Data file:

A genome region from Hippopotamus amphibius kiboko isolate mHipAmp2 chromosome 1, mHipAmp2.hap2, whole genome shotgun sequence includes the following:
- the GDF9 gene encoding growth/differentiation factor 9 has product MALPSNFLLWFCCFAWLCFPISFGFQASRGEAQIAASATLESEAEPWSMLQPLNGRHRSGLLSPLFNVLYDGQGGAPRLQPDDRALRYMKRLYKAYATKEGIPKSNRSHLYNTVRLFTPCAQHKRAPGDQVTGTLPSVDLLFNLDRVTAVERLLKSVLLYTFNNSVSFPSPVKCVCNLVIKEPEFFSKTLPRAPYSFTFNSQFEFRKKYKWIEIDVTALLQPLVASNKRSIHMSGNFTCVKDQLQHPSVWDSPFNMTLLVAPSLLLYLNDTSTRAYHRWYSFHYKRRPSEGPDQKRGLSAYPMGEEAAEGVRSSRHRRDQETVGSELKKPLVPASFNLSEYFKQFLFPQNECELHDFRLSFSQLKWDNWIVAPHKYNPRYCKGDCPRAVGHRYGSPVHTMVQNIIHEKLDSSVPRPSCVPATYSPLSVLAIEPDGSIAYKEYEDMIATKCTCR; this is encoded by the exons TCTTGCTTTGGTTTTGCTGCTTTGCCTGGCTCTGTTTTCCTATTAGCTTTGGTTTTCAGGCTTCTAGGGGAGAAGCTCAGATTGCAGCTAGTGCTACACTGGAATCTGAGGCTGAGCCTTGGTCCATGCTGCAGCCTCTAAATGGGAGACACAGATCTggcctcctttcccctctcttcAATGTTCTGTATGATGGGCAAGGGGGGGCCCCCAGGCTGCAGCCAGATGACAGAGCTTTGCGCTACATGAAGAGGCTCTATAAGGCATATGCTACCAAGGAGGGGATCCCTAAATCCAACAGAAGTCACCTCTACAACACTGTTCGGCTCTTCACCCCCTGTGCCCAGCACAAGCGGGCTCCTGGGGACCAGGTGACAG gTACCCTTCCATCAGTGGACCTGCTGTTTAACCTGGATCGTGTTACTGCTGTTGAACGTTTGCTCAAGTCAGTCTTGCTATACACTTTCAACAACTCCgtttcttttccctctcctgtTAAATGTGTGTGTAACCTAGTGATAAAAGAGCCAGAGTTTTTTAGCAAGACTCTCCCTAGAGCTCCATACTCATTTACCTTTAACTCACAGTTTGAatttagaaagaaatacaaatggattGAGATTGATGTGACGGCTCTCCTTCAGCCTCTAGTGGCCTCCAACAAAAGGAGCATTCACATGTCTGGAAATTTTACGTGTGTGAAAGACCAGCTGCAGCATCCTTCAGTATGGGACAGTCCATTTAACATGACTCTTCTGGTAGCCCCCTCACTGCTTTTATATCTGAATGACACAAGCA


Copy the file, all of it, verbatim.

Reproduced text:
A genome region from Hippopotamus amphibius kiboko isolate mHipAmp2 chromosome 1, mHipAmp2.hap2, whole genome shotgun sequence includes the following:
- the GDF9 gene encoding growth/differentiation factor 9 has product MALPSNFLLWFCCFAWLCFPISFGFQASRGEAQIAASATLESEAEPWSMLQPLNGRHRSGLLSPLFNVLYDGQGGAPRLQPDDRALRYMKRLYKAYATKEGIPKSNRSHLYNTVRLFTPCAQHKRAPGDQVTGTLPSVDLLFNLDRVTAVERLLKSVLLYTFNNSVSFPSPVKCVCNLVIKEPEFFSKTLPRAPYSFTFNSQFEFRKKYKWIEIDVTALLQPLVASNKRSIHMSGNFTCVKDQLQHPSVWDSPFNMTLLVAPSLLLYLNDTSTRAYHRWYSFHYKRRPSEGPDQKRGLSAYPMGEEAAEGVRSSRHRRDQETVGSELKKPLVPASFNLSEYFKQFLFPQNECELHDFRLSFSQLKWDNWIVAPHKYNPRYCKGDCPRAVGHRYGSPVHTMVQNIIHEKLDSSVPRPSCVPATYSPLSVLAIEPDGSIAYKEYEDMIATKCTCR; this is encoded by the exons TCTTGCTTTGGTTTTGCTGCTTTGCCTGGCTCTGTTTTCCTATTAGCTTTGGTTTTCAGGCTTCTAGGGGAGAAGCTCAGATTGCAGCTAGTGCTACACTGGAATCTGAGGCTGAGCCTTGGTCCATGCTGCAGCCTCTAAATGGGAGACACAGATCTggcctcctttcccctctcttcAATGTTCTGTATGATGGGCAAGGGGGGGCCCCCAGGCTGCAGCCAGATGACAGAGCTTTGCGCTACATGAAGAGGCTCTATAAGGCATATGCTACCAAGGAGGGGATCCCTAAATCCAACAGAAGTCACCTCTACAACACTGTTCGGCTCTTCACCCCCTGTGCCCAGCACAAGCGGGCTCCTGGGGACCAGGTGACAG gTACCCTTCCATCAGTGGACCTGCTGTTTAACCTGGATCGTGTTACTGCTGTTGAACGTTTGCTCAAGTCAGTCTTGCTATACACTTTCAACAACTCCgtttcttttccctctcctgtTAAATGTGTGTGTAACCTAGTGATAAAAGAGCCAGAGTTTTTTAGCAAGACTCTCCCTAGAGCTCCATACTCATTTACCTTTAACTCACAGTTTGAatttagaaagaaatacaaatggattGAGATTGATGTGACGGCTCTCCTTCAGCCTCTAGTGGCCTCCAACAAAAGGAGCATTCACATGTCTGGAAATTTTACGTGTGTGAAAGACCAGCTGCAGCATCCTTCAGTATGGGACAGTCCATTTAACATGACTCTTCTGGTAGCCCCCTCACTGCTTTTATATCTGAATGACACAAGCA